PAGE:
Anabaptists have traditionally been much more resistant to the abandonment of Biblical standards. However, the willingness to surrender Biblical precepts in order to identify with the godless, contemporary culture around them is not unknown in many Anabaptist denominations, especially among the Mennonites. Until the years following World War II, most Mennonites were staunchly against any form of jewelry (including wedding rings). Exceptions were made for "utilitarian jewelry," such as wrist watches (as long as they were of plain construction, i.e., not made of gold, or jewel-encrusted). Since that time however, exceptions were made for wedding rings and not long after, the wearing of all kinds of jewelry soon became common.24
Of course, it was not only the Biblical standards regarding dress that were abandoned by most Mennonites, but most other distinctive Anabaptist practices as well. Today it would be hard to distinguish the typical Mennonite church from any other denomination; the tragic decline of this once solid, Biblically-based denomination into a nominal "Christian" denomination has been thorough (however, a few Mennonite denominations have retained their pacifist ideals, as these were popular with draft-dodgers in the Vietnam era; hippies accounted for a significant influx of new members during that time). Even so, the Mennonites held onto their Biblical standards longer than most denominations. We should note here that there are still a few conservative and Old Order Mennonite denominations that have not abandoned their Biblical principles, but they are a very small minority.
Mennonite historian Melvin Gingerich (in his book, Mennonite Attire Through Four Centuries) believes that the decline of standards regarding dress and adornment can be traced to the move of their churches into larger metropolitan areas. When Mennonites moved into these areas, they lost their sense of Christian brotherhood and community that was so prevalent in the rural communities where most Mennonites used to live and work. He believes the relative isolation in the big cities left the church members more vulnerable to the pressures of the secular contemporary culture around them.24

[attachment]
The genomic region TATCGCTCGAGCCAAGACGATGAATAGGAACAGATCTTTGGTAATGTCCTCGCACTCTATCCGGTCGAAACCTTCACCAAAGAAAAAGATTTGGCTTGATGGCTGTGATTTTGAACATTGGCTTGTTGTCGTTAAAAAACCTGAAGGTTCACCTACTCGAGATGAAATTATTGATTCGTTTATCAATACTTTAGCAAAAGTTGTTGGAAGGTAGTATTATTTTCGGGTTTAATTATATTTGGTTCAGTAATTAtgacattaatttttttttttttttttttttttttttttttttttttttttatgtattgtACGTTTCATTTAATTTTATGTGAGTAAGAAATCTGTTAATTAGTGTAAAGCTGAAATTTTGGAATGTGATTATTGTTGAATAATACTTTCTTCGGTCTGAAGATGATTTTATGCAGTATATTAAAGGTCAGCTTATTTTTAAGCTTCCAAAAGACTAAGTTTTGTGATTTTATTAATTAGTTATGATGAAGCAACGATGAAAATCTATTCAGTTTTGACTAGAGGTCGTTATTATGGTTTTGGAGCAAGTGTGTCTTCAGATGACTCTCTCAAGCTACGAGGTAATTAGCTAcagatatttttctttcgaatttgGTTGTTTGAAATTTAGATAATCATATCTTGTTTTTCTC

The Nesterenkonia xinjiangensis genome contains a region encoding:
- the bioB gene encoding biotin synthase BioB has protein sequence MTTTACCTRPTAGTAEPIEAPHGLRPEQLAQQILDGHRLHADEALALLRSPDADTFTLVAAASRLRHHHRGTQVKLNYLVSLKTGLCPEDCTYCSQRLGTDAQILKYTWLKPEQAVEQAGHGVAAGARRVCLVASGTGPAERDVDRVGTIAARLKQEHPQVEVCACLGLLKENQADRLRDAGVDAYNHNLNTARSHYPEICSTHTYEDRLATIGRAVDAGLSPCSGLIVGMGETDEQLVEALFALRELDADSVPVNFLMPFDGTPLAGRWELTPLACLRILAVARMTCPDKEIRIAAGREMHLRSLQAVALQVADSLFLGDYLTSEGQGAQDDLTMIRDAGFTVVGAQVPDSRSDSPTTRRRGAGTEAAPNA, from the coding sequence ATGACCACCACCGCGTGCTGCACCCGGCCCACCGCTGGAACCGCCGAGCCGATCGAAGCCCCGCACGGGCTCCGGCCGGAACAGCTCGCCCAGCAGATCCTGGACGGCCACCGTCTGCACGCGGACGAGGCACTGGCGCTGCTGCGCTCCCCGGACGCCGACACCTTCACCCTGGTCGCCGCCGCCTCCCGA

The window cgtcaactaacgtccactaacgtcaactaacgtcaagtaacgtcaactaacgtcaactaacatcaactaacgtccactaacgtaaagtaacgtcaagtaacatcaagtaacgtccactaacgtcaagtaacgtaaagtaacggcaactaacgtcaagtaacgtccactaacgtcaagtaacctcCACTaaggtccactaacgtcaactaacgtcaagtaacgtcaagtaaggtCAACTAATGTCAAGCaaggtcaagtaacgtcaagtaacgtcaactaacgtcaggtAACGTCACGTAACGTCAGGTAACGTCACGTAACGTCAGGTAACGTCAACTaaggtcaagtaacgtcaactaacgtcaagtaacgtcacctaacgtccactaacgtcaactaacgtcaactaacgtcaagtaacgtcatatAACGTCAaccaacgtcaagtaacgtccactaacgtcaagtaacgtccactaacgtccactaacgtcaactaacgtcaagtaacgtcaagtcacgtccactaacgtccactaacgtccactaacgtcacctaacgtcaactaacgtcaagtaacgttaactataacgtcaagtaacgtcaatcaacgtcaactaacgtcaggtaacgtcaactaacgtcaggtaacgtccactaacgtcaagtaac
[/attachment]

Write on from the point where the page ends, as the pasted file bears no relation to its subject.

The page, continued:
Sadly, there are anecdotal reports that a similar trend may be starting in the Apostolic Christian Church, particularly in a few of the churches in large metropolitan areas. There are reports that some church members in these areas, in direct defiance of church doctrine, are wearing wedding bands, except when they attend church. Clearly, such behavior should not be tolerated and be dealt with immediately. A continued unwillingness to uphold Biblical values and precepts can only ultimately lead to a complete erosion of the precious true Christian faith most Apostolic Christians hold dear. We need to take a lesson church history and from the other denominations around us; is that what we want to become?